Redlands voters have some important choices to make on Election Day.
There are three seats on the Redlands City Council up for election on Nov. 8. Voters also will be asked to vote on two ballot measures, including one that would shape future development in the city.
Here’s a look at the candidates for City Council, based on public information and candidate statements filed with the San Bernardino County Registrar of Voters, as well as the two ballot measures:
Redlands City Council, District 1
Civil engineer Tom Berg pledges to bring a “balanced approach” to the office.
“Having been a registered civil engineer working on public works projects my entire career, I have always believed that public works are a public trust,” his candidate statement reads. “That translates to fiscal accountability, balanced growth of the city’s infrastructure, preservation of Redlands’ unique character, protection of small business rights, and active support for the health and safety of the city’s first responders and homeless.”
Cohen is a college lecturer in political science and ethics at Mt. San Jacinto Community College and Chaffey College.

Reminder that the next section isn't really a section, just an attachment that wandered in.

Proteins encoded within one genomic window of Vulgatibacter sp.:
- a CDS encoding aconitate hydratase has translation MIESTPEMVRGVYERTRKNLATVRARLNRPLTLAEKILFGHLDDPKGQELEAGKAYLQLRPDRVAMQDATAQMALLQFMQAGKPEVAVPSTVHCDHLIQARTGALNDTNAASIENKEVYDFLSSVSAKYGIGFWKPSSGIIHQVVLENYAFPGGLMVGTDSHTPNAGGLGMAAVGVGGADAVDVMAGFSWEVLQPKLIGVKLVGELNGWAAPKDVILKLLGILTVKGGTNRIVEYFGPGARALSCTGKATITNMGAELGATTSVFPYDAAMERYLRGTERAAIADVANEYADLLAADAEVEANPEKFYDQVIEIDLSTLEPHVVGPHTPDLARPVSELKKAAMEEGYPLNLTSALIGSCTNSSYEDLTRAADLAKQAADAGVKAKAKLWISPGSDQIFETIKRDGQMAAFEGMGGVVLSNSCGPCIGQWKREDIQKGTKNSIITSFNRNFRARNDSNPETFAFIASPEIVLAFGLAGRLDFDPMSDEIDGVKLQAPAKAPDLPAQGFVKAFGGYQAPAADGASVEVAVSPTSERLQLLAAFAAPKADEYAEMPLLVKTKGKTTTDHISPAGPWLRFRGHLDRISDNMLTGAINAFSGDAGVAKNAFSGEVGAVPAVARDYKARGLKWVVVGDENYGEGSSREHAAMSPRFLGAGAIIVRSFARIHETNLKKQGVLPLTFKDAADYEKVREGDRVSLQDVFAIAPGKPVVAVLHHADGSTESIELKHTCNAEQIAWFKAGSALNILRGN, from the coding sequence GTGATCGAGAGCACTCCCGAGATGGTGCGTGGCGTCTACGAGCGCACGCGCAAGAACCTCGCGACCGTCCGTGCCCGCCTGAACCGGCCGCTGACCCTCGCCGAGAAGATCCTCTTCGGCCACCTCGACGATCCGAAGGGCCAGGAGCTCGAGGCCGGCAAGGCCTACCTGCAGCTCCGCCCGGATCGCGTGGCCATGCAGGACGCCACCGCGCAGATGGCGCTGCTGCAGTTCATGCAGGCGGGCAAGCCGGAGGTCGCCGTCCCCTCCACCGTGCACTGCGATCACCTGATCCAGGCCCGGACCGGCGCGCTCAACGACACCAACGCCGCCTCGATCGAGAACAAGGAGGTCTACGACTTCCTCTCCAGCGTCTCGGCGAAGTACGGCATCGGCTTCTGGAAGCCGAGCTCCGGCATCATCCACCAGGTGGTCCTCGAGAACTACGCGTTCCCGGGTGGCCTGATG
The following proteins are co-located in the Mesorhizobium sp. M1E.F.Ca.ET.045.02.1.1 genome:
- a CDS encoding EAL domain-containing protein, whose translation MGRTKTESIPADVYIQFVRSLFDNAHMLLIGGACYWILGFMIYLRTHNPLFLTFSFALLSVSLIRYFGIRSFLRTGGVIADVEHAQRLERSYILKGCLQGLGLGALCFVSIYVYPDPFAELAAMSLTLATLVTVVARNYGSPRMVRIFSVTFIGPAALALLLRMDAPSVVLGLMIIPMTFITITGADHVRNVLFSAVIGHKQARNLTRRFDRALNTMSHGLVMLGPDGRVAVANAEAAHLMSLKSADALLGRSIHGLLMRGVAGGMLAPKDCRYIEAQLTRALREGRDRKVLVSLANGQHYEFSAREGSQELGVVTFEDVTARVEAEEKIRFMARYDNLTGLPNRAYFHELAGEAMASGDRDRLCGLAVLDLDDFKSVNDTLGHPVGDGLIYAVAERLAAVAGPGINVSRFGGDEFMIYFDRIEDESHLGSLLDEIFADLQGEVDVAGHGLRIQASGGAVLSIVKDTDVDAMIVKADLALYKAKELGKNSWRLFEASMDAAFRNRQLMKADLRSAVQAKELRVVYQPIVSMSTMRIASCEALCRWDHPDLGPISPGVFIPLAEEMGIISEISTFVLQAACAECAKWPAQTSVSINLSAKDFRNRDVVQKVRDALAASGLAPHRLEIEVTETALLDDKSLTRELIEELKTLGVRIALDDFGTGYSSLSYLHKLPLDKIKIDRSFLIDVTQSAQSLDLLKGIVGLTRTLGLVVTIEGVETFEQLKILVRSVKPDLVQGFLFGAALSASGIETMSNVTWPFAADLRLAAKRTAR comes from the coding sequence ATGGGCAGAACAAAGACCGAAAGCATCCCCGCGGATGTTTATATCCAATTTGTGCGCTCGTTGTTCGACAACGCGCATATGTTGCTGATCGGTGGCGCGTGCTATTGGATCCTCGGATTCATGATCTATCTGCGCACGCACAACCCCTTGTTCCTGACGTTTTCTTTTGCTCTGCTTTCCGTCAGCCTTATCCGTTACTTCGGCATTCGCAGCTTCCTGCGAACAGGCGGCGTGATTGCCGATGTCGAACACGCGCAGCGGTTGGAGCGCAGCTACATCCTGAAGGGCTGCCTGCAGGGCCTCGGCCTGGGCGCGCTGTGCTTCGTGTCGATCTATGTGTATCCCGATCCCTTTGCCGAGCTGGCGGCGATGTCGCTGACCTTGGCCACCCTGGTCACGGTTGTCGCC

In his statement, Cohen says he “strongly believes in restoring government power to the grassroots level and empowering people locally.” He “defends justice and equality for all people and believes them to be guiding principles that create a healthy and vibrant community,” his statement reads in part, and he “supports fiscally conservative views with socially pragmatic policies.”
Earlier this year, Cohen ran in the 50th Assembly District primary race, coming in a distant third behind Assembly Majority Leader Eloise Gómez Reyes, D-Colton, and Republican Sheela Stark.
Davis has been a member of the Redlands City Council since 2018 and is the director of the Women’s Resource Center at UC Riverside.
In her ballot statement, Davis touts her efforts to reduce homelessness, improve public safety response times, investing in public art and helping businesses recover from the pandemic.
“Redlands is an incredible community and serving on the city council has been the honor of a lifetime,” Davis wrote. “I’m proud of the progress we are making – especially as it relates to making city government more responsive – but plenty of work remains to be done.”